Why Your Front Suspension Was Designed To Have A Spring And Shock Just Barely Out Of Alignment

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What’s up, Autopians? Welcome to another edition of Ask an Engineer. This week we’re going to look into a question that has come up about MacPherson strut suspensions — among the simplest, cheapest, and most ubiquitous of front suspensions. Have you ever looked at a MacPherson strut and wondered why the spring is not aligned with the shock?

Look at these pictures of double wishbone suspensions.

Notice how, in the image immediately above, the black spring looks like it’s perfectly centered on the yellow damper. Now look at the MacPherson strut design:

Here you can clearly see that while the top of the spring looks like it’s centered around the damper, the bottom is offset towards the outside of the car. Why is that? Clearly these OEMs have gone through a lot of trouble to make a large bottom spring perch and offset it from the center of the damper. Why would they go through all that effort?

The reason has to do with friction — or stiction — in the damper. In a MacPherson strut, the damper is what keeps the wheel and knuckle from falling over under the weight of the car. If you don’t know what a knuckle is, it’s basically just a big, weirdly-shaped piece of cast aluminum or iron that rotates when you steer, and that carries the wheel and brake — it’s the part on which your suspension acts, as I’ve written before. 

Here’s a look:

To stop the wheel and knuckle from falling over, the suspension has to push outward on the knuckle, and the damper is the part of the suspension that does that. Unfortunately, the same force that keeps the knuckle upright causes friction inside the damper.

This effectively locks the damper in place until there is enough force coming vertically up from the road to overcome the friction and force the damper to move. While the damper is locked in place by the friction, all the small forces coming up from the road are transmitted directly into the body of the car because the damper is not able to move and absorb them. These forces hurt ride quality and cause a lot of road noise inside the car.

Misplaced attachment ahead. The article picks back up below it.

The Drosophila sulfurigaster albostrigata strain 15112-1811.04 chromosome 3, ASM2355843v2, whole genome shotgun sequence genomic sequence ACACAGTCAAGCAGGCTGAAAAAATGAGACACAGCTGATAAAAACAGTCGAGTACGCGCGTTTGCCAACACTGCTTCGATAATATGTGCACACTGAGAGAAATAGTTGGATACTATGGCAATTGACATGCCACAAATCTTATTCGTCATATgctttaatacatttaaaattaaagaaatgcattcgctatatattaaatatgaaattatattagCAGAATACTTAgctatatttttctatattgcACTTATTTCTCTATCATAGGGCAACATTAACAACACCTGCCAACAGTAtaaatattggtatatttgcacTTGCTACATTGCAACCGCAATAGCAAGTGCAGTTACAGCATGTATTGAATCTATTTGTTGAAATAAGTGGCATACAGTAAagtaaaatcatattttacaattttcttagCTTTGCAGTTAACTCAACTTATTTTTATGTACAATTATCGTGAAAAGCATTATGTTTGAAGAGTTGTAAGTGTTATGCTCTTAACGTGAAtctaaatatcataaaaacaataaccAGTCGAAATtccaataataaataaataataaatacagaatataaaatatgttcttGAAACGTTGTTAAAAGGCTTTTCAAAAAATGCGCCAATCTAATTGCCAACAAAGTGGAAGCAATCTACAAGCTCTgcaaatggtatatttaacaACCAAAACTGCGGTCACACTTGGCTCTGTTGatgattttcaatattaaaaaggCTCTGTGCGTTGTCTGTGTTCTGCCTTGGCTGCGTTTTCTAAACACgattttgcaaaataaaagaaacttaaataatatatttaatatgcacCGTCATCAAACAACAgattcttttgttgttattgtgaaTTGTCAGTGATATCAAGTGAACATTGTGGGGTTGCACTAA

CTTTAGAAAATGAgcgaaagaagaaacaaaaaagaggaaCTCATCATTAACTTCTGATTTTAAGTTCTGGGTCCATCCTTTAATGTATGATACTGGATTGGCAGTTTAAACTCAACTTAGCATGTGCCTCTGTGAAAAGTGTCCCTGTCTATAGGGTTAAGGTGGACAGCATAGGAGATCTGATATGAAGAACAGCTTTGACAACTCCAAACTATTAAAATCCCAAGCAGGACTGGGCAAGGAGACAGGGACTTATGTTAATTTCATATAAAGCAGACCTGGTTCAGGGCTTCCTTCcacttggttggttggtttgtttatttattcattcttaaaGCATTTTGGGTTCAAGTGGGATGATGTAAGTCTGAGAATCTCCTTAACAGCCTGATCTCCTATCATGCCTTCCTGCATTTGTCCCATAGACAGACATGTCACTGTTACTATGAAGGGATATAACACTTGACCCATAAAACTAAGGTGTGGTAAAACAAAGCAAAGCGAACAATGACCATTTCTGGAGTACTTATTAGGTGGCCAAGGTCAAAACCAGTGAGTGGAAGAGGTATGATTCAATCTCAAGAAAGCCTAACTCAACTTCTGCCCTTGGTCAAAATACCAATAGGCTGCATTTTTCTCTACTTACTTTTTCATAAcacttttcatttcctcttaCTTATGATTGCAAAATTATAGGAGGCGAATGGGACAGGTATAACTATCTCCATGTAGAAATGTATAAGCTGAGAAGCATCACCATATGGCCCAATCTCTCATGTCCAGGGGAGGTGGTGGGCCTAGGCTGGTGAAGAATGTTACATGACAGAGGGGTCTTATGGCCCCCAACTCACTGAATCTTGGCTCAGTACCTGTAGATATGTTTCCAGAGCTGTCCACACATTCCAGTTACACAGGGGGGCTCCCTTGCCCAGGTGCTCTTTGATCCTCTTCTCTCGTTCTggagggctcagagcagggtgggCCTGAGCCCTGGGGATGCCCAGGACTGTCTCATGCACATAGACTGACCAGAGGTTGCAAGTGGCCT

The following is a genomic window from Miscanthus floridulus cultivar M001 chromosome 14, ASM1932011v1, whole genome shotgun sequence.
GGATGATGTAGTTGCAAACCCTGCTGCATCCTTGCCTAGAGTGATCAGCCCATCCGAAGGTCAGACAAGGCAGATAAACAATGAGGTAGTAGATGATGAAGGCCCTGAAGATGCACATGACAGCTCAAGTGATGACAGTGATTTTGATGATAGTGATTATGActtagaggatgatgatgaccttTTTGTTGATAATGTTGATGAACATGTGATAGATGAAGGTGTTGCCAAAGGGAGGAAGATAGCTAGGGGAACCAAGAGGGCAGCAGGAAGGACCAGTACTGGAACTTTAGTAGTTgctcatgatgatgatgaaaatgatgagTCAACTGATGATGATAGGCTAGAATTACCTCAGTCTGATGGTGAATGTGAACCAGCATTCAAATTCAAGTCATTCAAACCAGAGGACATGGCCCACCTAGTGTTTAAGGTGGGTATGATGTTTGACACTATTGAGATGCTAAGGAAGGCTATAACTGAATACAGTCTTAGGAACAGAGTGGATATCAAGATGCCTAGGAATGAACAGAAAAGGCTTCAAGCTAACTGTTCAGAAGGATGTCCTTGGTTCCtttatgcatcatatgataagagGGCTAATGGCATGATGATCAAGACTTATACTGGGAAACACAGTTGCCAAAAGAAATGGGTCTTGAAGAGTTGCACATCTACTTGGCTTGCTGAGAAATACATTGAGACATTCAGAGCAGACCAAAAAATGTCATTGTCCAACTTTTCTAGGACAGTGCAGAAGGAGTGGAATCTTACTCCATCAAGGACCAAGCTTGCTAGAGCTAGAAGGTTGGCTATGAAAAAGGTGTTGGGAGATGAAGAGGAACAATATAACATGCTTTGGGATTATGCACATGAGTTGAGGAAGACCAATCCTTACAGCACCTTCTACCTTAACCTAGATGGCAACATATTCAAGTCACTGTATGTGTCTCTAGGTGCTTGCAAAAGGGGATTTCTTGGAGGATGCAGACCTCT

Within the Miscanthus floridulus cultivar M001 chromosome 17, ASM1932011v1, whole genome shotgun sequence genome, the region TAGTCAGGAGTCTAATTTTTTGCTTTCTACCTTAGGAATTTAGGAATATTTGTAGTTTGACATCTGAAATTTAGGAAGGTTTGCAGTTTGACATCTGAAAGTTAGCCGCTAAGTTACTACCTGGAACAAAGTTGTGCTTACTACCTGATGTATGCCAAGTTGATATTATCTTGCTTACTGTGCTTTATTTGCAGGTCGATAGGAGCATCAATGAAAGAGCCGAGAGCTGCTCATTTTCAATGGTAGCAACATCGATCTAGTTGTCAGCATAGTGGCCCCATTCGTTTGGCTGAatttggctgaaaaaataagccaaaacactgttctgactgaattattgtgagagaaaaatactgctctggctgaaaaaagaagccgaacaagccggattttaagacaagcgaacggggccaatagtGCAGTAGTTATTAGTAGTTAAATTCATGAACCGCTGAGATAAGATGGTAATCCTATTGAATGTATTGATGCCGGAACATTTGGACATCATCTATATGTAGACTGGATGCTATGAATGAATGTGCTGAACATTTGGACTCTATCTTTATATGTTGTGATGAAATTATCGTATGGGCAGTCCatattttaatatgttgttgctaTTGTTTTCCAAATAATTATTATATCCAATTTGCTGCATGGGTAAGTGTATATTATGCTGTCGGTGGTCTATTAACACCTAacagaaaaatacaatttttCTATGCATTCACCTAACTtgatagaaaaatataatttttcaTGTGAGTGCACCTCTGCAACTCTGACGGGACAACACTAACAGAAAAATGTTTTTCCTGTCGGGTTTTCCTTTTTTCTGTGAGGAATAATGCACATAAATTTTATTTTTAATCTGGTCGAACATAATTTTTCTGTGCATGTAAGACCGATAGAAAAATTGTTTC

Here is where the spring force comes from. The weight of the car is sitting on the top of the spring, but the tire sits on the ground at some distance outboard of the spring, shown as the “offset” above. The fact that the top of the spring and the tire are not directly above each other means that there is a moment generated by this offset. This moment causes the sideways force on the damper we talked about above.

So what can we do about this? Friction in the damper is a bad thing so we want to reduce or eliminate it as much as possible. Fortunately there is a way. By mounting the spring at an angle, we can use the force of the spring to push outward on the damper at the same time as it holds up the weight of the car. Here’s how that works.

 

When the spring is mounted at an angle, part of the spring force is pushing down – the vertical component which holds up the weight of the car – but part of the spring force is also pushing outward – the horizontal component. This horizontal component pushes in the opposite direction to the force caused by the moment we learned about above and helps counteract its effect on the damper. The trick is to pick the angle of the spring so that it holds up the weight of the car and at the same time pushes back against the moment with exactly the right force so that all the friction in the damper is eliminated. There is a very easy way to figure out what this angle should be and the math that gets you there is not all that complicated. Graphically it looks like this.

The centerline of the spring needs to point to an imaginary point created by the intersection of the centerline of the tire and a line going horizontally through the lower ball joint. If you do this then the spring will have a horizontal force component that equals the side-force on the damper created by the overturning moment and the friction in the damper will be eliminated. Notice that the spring is facing an imaginary point. It is NOT facing the lower ball joint although in most cars the difference is likely to be small. Modern cars have lower ball joints that are pretty deep inside the wheels and are close to the tire centerline but there is still a difference.

One last factor to consider. The angle of the spring force will only point to our imaginary point at one suspension position. As soon as the suspension moves up and down, the angle of the spring changes so it is important to pick an appropriate suspension position when setting the spring angle. In most cases this will correspond to the weight of the car with 1 or 2 passengers sitting in the front seats since that is the most common load most cars will be carrying. Under any other load, like a full load of passengers with luggage for instance, the spring angle will not be perfect and there will be some sideload on the damper, but this is unavoidable. Like everything else about cars, you hope you’ve made the best compromise possible. At least the effect of friction will have been minimized as much as possible.